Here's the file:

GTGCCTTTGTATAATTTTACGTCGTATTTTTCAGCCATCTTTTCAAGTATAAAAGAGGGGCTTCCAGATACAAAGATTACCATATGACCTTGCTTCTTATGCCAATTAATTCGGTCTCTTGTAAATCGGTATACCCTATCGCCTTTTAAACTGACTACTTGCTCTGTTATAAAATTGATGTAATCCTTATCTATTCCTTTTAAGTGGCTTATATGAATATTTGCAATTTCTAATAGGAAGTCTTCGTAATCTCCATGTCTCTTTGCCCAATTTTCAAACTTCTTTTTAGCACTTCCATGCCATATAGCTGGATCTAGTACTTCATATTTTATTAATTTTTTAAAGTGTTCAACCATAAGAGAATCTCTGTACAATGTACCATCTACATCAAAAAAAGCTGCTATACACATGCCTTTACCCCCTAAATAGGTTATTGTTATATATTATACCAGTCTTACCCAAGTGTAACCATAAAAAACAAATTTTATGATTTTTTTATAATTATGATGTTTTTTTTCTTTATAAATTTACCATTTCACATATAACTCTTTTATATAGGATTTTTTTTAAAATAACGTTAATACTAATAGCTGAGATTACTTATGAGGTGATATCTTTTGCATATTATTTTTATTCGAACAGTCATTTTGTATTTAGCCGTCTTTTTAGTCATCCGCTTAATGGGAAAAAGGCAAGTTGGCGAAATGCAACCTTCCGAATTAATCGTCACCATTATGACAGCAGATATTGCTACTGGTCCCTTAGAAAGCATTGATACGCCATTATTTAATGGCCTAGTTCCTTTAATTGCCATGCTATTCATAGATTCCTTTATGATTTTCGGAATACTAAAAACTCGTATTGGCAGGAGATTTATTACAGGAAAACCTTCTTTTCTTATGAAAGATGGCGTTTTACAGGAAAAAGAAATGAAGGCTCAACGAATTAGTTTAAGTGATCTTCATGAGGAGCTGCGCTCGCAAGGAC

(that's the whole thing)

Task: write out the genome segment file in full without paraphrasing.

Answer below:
GTGCCTTTGTATAATTTTACGTCGTATTTTTCAGCCATCTTTTCAAGTATAAAAGAGGGGCTTCCAGATACAAAGATTACCATATGACCTTGCTTCTTATGCCAATTAATTCGGTCTCTTGTAAATCGGTATACCCTATCGCCTTTTAAACTGACTACTTGCTCTGTTATAAAATTGATGTAATCCTTATCTATTCCTTTTAAGTGGCTTATATGAATATTTGCAATTTCTAATAGGAAGTCTTCGTAATCTCCATGTCTCTTTGCCCAATTTTCAAACTTCTTTTTAGCACTTCCATGCCATATAGCTGGATCTAGTACTTCATATTTTATTAATTTTTTAAAGTGTTCAACCATAAGAGAATCTCTGTACAATGTACCATCTACATCAAAAAAAGCTGCTATACACATGCCTTTACCCCCTAAATAGGTTATTGTTATATATTATACCAGTCTTACCCAAGTGTAACCATAAAAAACAAATTTTATGATTTTTTTATAATTATGATGTTTTTTTTCTTTATAAATTTACCATTTCACATATAACTCTTTTATATAGGATTTTTTTTAAAATAACGTTAATACTAATAGCTGAGATTACTTATGAGGTGATATCTTTTGCATATTATTTTTATTCGAACAGTCATTTTGTATTTAGCCGTCTTTTTAGTCATCCGCTTAATGGGAAAAAGGCAAGTTGGCGAAATGCAACCTTCCGAATTAATCGTCACCATTATGACAGCAGATATTGCTACTGGTCCCTTAGAAAGCATTGATACGCCATTATTTAATGGCCTAGTTCCTTTAATTGCCATGCTATTCATAGATTCCTTTATGATTTTCGGAATACTAAAAACTCGTATTGGCAGGAGATTTATTACAGGAAAACCTTCTTTTCTTATGAAAGATGGCGTTTTACAGGAAAAAGAAATGAAGGCTCAACGAATTAGTTTAAGTGATCTTCATGAGGAGCTGCGCTCGCAAGGAC